Intercultural consciousness is the underlying condition of intercultural sensitivity, cultural and intercultural competence, Cultural Intelligence™, and Intercultural Viability™. Whatever academic or marketing term is used to refer to it, the basic condition of intercultural consciousness is one that focuses self-awareness, meta-cognitive agility, and emotional resilience on adapting successfully to cross-cultural and multicultural environments. This course outlines how to coordinate the practical application of a constructivist paradigm, a developmental model, and coherent activities in training and education programs, towards the end of guiding ourselves towards a new evolutionary adaptation.
- Learn a brief history of traditional and scientific knowledge paradigms, enabling an understanding of both the lure of traditional approaches to “otherness” and the necessity of using a new paradigm to address that issue in the future.
- Recognize the limitations of “trait-based” models of intercultural competence and explore the alternative approach of conscious perceptual development
- Understand the dilemma resolutions that fuel movement through the Developmental Model of Intercultural Sensitivity
- Identify appropriate methods of assessment of constructivist intercultural training
- Consider how intercultural consciousness can be applied to issues of multicultural diversity, racism, equity, and inclusion.
- Learn the three principles of constructivist-based intercultural training and how they translate into specific topics and methods
Most approaches to intercultural training have emerged from a post-modern, or relativist paradigm. In addition to making the crucial assumption of cultural relativity, a post-modern paradigm rejects claims of objectivity and criticizes the use of power in the service of dominant worldviews. Now, in an ironic turn of events, post-modernism is also being used to justify “alternative facts” and the unapologetic imposition of them on others.
To avoid enabling this abuse of relativism and to adapt to current social conditions, intercultural education and training needs to adopt a more constructivist set of assumptions. For instance, culture should not be considered as something people have, but as something people do. Intercultural communication should not be about understanding difference so much as creating new forms of meaning. And intercultural competence should not be a set of traits; it should be the exercise of a particular form of consciousness.
This course will present a coherent set of assumptions and techniques that can guide the development of intercultural consciousness in education and training in both both academic and organizational contexts.
Intercultural educators and trainers (including particularly those that use DMIS-based measurements), administrators of intercultural development programs in educational, corporate, and agency contexts, and other advanced professionals with an interest in developing new skills in this area. Pre-course reading is available for prospective participants unfamiliar with intercultural constructivism.
Venue & Cost
The course will be held at IDRInstitute office in Milan, Viale Zara 58. Cost is € 1200 (10% discounts for SIETAR, IAIR, FORUMEA, IAIE, and AFS members OR 15% discount for taking also the Embodied Culture: Discovering the Feeling of Self and Other in Cultural Context). Cost will include online materials, coffe breaks, lunch each full day and one group dinner. Course begins at 9 am on Saturday, January 29th and ends at 5 pm Monday, January 31st. For this course only we recommend arriving the day before and leaving the day after the course.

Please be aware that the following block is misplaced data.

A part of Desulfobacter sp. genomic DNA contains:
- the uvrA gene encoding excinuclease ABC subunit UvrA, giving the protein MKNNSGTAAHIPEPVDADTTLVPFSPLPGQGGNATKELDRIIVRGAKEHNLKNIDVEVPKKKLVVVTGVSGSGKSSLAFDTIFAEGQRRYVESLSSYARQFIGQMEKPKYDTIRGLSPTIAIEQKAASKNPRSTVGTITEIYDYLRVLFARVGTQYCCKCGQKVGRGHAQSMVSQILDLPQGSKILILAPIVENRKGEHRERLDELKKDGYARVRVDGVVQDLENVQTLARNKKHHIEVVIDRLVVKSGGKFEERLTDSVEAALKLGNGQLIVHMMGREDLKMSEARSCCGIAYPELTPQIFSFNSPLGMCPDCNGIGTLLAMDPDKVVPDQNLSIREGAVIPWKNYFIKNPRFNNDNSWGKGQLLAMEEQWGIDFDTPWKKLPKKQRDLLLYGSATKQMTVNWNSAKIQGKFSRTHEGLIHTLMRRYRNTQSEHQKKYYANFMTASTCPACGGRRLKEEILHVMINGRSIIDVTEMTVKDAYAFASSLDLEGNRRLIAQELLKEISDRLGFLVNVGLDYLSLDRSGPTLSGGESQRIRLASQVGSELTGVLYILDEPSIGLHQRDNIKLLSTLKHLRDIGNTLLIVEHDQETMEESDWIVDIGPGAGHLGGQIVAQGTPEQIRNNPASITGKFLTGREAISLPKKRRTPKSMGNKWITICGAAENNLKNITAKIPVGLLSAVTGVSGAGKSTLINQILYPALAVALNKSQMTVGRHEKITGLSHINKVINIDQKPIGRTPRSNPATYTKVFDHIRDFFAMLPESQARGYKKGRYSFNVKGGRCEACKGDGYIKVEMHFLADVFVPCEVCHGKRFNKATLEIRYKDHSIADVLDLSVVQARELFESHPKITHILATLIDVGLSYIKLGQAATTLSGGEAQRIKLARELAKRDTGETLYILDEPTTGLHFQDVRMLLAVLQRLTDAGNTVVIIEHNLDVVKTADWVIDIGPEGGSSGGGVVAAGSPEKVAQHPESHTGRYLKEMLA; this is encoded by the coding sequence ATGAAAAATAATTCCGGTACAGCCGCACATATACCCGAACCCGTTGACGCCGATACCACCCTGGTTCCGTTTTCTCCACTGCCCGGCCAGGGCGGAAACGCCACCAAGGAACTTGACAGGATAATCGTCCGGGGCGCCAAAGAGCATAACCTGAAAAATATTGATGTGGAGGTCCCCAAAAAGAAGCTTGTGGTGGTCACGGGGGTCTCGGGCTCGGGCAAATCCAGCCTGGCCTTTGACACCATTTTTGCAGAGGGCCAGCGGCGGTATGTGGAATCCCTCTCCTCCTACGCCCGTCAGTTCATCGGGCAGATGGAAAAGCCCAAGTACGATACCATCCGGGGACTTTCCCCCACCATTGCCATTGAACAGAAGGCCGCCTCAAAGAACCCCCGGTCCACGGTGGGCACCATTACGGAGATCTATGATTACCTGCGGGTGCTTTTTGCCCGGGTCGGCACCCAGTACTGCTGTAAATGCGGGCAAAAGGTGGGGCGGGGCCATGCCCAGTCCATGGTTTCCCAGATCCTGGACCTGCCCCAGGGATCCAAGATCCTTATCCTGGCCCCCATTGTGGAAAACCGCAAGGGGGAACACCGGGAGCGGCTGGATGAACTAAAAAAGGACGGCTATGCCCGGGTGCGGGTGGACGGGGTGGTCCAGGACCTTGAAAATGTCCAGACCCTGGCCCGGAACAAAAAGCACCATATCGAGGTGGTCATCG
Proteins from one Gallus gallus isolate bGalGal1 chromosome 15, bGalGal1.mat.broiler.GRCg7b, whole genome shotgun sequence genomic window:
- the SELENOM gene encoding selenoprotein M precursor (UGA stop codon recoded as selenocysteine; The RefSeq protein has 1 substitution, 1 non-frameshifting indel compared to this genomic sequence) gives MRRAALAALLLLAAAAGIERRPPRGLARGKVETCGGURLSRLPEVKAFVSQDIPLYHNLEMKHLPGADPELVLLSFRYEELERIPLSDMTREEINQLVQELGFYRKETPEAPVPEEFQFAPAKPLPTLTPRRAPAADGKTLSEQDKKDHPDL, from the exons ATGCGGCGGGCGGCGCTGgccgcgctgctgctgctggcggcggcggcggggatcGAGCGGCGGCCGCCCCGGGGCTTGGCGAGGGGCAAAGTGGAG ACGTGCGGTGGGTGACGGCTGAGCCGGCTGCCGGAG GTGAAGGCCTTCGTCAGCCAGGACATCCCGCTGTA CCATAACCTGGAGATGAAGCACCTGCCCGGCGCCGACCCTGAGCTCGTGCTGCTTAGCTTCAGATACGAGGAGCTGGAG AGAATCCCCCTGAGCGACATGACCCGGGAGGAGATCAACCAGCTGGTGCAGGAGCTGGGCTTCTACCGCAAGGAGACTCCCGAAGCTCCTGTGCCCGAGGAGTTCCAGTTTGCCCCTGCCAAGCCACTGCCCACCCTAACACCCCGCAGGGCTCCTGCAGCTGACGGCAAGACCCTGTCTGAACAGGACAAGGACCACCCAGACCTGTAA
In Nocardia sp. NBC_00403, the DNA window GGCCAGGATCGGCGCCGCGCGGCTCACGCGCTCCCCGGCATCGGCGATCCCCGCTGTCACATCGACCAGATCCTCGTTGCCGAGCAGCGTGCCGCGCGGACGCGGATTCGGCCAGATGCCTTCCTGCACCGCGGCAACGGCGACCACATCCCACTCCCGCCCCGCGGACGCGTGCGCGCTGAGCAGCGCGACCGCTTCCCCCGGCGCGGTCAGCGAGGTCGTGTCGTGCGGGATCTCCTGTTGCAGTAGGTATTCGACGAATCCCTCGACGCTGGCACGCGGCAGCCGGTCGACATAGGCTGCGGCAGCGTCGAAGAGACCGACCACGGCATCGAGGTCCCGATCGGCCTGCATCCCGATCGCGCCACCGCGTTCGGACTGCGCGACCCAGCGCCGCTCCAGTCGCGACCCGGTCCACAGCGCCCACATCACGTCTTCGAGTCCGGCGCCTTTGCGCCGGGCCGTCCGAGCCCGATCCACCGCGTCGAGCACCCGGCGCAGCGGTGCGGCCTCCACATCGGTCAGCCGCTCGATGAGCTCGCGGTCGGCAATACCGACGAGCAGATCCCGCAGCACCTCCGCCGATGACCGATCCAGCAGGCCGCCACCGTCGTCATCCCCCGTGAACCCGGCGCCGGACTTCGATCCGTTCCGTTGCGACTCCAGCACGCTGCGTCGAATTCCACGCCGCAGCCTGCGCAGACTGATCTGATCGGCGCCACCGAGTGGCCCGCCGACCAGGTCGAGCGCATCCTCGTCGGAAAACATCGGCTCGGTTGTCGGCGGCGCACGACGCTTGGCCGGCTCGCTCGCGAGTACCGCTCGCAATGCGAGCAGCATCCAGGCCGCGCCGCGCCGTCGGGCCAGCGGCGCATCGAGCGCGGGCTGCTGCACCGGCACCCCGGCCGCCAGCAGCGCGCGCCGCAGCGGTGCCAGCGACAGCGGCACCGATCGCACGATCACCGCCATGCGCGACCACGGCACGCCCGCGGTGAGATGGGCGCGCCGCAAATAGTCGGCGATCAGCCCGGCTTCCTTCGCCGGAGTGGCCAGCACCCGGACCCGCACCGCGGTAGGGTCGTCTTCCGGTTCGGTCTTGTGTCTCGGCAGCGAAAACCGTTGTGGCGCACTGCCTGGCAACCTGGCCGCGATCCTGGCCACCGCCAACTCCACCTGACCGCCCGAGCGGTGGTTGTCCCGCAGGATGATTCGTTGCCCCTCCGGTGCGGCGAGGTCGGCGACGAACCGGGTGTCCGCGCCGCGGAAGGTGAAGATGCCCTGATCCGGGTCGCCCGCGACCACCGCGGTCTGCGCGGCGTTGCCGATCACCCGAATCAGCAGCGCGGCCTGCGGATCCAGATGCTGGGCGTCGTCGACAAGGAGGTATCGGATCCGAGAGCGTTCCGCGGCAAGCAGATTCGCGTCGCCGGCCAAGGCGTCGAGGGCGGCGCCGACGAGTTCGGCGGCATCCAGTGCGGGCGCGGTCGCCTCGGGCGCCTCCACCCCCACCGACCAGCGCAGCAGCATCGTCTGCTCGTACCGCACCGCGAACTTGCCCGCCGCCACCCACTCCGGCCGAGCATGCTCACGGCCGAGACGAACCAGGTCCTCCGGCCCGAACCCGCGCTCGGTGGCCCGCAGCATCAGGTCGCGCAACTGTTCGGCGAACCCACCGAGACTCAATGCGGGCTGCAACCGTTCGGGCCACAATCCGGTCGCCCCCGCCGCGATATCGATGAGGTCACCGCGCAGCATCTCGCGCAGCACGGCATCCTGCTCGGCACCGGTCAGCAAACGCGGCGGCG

Dr. Milton Bennett is a senior faculty member of IDRAcademy and an adjunct member of the Faculty of Sociology at University of Milano Bicocca. During nearly two decades at the University of Minnesota Minneapolis and Portland State University, he facilitated and administered the “Intercultural Communication Workshop” (ICW), which is one of the first, most sophisticated, and most validated intercultural training programs in the field. His well-known constructivist model of intercultural development (DMIS) is partially derived from the ICW experience, and it continues to inform training design and assessment to this day. In the following two decades Dr. Bennett designed and conducted intercultural training for global business and international/multicultural education in the USA, Western and Central Europe, and Asia. He has been on the executive development faculties of the Stockholm School of Business, Tuck/Dartmouth School of Business, Motorola University, Boeing Leadership Center, Eni University, and currently, the Global Leadership Program.
In addition to his updated text, Basic Concepts of Intercultural Communication: Paradigms, Principles, & Practices (Intercultural Press), Dr. Bennett has contributed several articles to The Handbook of Intercultural Training, 3rd Edition (Sage) and 4th Edition (Cambridge), Multicultural America (Sage), The International Encyclopedia of Intercultural Communication (Wiley), and the Cambridge Handbook of Intercultural Communication. He also has recently authored chapters on the topics of Hate (The Psychology of Hate Crimes and Domestic Terrorism: Praeger) and Suppression of Consciousness (Indoctrination to Hate: Praeger). His educational background includes studies in physics and literature for a BA from Stanford University, an MA in psycholinguistics from San Francisco State University, and a Ph.D. in Intercultural Communication and Sociology from the University of Minnesota, Minneapolis.